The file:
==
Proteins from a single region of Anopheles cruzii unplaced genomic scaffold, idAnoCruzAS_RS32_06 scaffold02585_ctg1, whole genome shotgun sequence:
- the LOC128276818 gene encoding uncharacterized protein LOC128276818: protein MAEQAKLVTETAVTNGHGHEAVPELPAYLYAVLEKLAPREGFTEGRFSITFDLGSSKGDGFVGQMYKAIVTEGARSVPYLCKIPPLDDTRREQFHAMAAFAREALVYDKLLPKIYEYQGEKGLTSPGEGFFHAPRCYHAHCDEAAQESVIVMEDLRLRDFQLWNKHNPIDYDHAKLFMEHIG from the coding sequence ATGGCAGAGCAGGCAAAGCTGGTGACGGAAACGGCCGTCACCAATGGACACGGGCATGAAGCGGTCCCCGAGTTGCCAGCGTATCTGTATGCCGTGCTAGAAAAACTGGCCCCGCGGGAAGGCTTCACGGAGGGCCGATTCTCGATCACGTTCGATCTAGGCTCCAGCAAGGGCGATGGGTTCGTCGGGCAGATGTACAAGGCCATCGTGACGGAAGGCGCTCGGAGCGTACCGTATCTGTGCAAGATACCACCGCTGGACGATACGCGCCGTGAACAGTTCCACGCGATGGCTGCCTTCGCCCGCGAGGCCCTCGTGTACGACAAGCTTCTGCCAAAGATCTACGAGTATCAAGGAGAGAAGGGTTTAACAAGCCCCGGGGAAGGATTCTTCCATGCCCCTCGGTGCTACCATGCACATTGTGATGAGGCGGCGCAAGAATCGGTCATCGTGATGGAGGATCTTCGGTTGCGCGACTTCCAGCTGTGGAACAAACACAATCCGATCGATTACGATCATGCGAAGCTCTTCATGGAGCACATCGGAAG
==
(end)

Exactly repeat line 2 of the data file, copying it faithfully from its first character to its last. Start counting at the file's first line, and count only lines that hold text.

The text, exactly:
- the LOC128276818 gene encoding uncharacterized protein LOC128276818: protein MAEQAKLVTETAVTNGHGHEAVPELPAYLYAVLEKLAPREGFTEGRFSITFDLGSSKGDGFVGQMYKAIVTEGARSVPYLCKIPPLDDTRREQFHAMAAFAREALVYDKLLPKIYEYQGEKGLTSPGEGFFHAPRCYHAHCDEAAQESVIVMEDLRLRDFQLWNKHNPIDYDHAKLFMEHIG from the coding sequence ATGGCAGAGCAGGCAAAGCTGGTGACGGAAACGGCCGTCACCAATGGACACGGGCATGAAGCGGTCCCCGAGTTGCCAGCGTATCTGTATGCCGTGCTAGAAAAACTGGCCCCGCGGGAAGGCTTCACGGAGGGCCGATTCTCGATCACGTTCGATCTAGGCTCCAGCAAGGGCGATGGGTTCGTCGGGCAGATGTACAAGGCCATCGTGACGGAAGGCGCTCGGAGCGTACCGTATCTGTGCAAGATACCACCGCTGGACGATACGCGCCGTGAACAGTTCCACGCGATGGCTGCCTTCGCCCGCGAGGCCCTCGTGTACGACAAGCTTCTGCCAAAGATCTACGAGTATCAAGGAGAGAAGGGTTTAACAAGCCCCGGGGAAGGATTCTTCCATGCCCCTCGGTGCTACCATGCACATTGTGATGAGGCGGCGCAAGAATCGGTCATCGTGATGGAGGATCTTCGGTTGCGCGACTTCCAGCTGTGGAACAAACACAATCCGATCGATTACGATCATGCGAAGCTCTTCATGGAGCACATCGGAAG